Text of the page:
Faulty Alpine MRV-T505

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Hi guy's, new here. I've had the mis-fortune of buying a faulty amp. Well, I think it's faulty, tried it on a few cars and it's not working. The power light comes on all the time and when you connect the battery, I think this is normal as when you turn the headunit on, the light get's brighter. It's just a standby light. So all of that seems fine.

The problem is, i'm not getting any sound output from it. I took the heatsink off it and couldn't see any obvious damage on the board. I didn't look at the other side of it though.

Does anyone have any ideas, are there any common breakdowns on Alpine units? It could just be something simple like a setting on the amp.
You have verified power and ground, remote is good to the amp? Fuses good? Speaker wires good? Did you move all the controls around? Then if you are stuck with the amp you can either sell it or take the cover off and check some simple stuff with a meter if you want. People here can tell you to check for the usual things if you want to get into it.
I would I go about looking for an open ground trace?

I removed the remote turn-on wire and the light stayed on. :(

Jol, I think it's faulty as it's been tried on a few cars and not worked.

That said, I tried my friends sub and amp on my car and that still didn't work.
Escy said:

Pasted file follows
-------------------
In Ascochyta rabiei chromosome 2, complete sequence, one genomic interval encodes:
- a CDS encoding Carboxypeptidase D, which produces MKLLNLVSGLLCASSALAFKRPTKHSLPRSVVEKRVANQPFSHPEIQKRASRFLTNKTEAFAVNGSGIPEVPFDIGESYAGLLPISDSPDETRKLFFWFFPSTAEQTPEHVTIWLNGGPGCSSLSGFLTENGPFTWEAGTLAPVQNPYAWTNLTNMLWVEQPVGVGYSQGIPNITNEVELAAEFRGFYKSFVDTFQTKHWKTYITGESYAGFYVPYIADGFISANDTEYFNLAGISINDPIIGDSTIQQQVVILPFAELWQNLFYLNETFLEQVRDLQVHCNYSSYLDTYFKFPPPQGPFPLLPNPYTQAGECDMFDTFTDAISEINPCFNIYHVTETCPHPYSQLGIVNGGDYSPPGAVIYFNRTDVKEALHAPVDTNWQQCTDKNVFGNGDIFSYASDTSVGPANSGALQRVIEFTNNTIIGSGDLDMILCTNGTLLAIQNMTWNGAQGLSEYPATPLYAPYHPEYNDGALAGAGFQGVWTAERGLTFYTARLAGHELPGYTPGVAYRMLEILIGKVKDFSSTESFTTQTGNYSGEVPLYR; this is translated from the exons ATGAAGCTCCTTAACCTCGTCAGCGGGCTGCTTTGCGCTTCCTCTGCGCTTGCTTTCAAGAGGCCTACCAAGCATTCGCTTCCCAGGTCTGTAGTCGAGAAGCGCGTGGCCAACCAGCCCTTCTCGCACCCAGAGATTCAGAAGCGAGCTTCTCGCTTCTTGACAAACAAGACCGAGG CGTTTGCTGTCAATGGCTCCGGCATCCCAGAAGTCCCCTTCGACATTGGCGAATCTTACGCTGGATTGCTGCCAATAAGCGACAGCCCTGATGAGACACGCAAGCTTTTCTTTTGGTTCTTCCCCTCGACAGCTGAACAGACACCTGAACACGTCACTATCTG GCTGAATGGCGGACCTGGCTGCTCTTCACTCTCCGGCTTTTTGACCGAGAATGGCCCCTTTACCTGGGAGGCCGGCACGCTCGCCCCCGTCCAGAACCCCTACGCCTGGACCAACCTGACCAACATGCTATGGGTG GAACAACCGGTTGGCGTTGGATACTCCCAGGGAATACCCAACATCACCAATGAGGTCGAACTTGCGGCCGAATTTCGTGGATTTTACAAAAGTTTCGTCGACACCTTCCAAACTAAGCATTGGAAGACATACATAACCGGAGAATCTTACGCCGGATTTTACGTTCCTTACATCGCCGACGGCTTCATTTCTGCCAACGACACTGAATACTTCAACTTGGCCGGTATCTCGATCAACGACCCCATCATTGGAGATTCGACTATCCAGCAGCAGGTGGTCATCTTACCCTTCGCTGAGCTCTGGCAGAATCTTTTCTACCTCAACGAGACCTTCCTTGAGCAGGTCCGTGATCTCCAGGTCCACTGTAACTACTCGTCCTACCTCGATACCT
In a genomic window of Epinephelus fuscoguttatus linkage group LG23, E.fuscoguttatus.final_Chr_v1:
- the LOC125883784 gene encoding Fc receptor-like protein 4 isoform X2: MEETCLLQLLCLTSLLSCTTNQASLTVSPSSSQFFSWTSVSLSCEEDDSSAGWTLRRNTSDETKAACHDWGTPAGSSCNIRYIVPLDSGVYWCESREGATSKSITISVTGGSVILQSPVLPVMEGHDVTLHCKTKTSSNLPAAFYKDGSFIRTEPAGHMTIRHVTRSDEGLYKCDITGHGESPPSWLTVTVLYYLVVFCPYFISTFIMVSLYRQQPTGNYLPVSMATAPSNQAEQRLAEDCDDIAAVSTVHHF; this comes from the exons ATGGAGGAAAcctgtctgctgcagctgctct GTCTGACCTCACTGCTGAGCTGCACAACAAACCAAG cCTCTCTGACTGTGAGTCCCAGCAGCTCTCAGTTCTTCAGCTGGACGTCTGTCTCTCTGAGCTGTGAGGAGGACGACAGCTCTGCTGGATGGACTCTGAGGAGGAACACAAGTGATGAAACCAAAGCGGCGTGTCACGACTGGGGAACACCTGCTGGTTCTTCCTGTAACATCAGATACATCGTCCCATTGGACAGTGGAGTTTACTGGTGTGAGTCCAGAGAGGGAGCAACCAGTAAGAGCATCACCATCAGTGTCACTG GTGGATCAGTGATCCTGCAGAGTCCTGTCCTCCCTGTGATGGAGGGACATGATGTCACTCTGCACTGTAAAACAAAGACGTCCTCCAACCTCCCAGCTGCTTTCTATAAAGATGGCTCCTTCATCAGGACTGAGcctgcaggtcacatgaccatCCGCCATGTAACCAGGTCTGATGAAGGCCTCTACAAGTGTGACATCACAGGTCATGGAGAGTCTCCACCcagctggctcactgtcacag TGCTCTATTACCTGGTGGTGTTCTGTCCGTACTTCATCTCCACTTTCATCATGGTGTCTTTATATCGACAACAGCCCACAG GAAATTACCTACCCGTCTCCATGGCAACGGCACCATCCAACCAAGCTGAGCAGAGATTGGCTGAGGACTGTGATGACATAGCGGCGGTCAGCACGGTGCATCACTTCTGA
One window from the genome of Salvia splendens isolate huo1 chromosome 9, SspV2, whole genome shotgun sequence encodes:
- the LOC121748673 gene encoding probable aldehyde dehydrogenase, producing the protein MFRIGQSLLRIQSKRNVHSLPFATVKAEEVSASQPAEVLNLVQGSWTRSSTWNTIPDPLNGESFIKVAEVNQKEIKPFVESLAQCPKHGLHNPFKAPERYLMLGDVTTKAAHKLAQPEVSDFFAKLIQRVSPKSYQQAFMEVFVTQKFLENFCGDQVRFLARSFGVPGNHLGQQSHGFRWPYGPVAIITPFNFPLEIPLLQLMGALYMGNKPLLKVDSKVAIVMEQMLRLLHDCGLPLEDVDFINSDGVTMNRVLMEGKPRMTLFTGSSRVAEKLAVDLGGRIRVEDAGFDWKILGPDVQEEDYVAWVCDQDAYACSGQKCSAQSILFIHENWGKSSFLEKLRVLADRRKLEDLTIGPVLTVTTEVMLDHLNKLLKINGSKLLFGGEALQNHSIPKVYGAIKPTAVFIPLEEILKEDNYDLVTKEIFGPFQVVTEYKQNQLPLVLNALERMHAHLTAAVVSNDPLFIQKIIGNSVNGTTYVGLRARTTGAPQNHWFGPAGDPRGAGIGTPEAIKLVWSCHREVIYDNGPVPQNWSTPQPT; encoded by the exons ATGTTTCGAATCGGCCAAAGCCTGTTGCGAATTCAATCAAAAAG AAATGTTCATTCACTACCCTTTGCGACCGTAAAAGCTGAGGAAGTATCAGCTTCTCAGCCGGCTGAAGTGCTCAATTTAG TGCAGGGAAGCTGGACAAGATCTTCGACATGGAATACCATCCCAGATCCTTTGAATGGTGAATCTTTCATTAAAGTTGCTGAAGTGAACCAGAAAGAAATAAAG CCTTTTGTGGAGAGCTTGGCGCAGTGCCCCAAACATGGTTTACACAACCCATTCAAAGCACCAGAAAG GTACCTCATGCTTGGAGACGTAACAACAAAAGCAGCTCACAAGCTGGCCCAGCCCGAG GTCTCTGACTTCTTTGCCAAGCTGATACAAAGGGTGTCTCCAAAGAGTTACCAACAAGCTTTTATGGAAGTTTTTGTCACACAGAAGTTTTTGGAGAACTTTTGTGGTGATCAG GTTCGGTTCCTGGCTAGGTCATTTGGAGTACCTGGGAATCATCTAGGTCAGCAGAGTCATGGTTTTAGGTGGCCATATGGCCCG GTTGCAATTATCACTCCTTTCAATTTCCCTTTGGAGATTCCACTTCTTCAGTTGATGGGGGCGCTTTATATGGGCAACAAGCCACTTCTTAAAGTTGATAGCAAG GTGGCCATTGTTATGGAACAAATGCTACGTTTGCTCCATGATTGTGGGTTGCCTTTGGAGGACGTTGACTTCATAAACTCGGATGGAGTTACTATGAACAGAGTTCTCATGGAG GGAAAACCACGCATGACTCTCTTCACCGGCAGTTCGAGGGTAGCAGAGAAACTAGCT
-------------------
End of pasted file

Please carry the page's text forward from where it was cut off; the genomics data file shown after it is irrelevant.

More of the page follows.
just to add, i've started stripping it, i've checked for continuity between the ground and power pins and i've got a little beep. It's happened a few times, and not for very long. I'm thinking it shouldn't do this?

the beeping is the protection diode. this is normal. look for a blown open trace on the bottom of the board near the power entry location.
You need to look at the bottom of the board unless it has the traces for ground on the top. Look at the ground terminal and follow the circuit, look for a ground screw to the case that grounds the ground circuit. Then look for it to be burnt apart someplace.

My 1002 has a big winding in the corners that power goes through, and one has the frame grounded to the other then to the case with a little tab. The one without the tab on other side had ground blown under it. In this pic it would be that square thing way up in the top left corner, under that. I never ran it that way though, so don't know if it affected it.

You might be able to take a few screws out and there is bars under all the transistors that come off case if its like mine. I didn't do that, but the paste on mine has to be all cleaned off because it separated.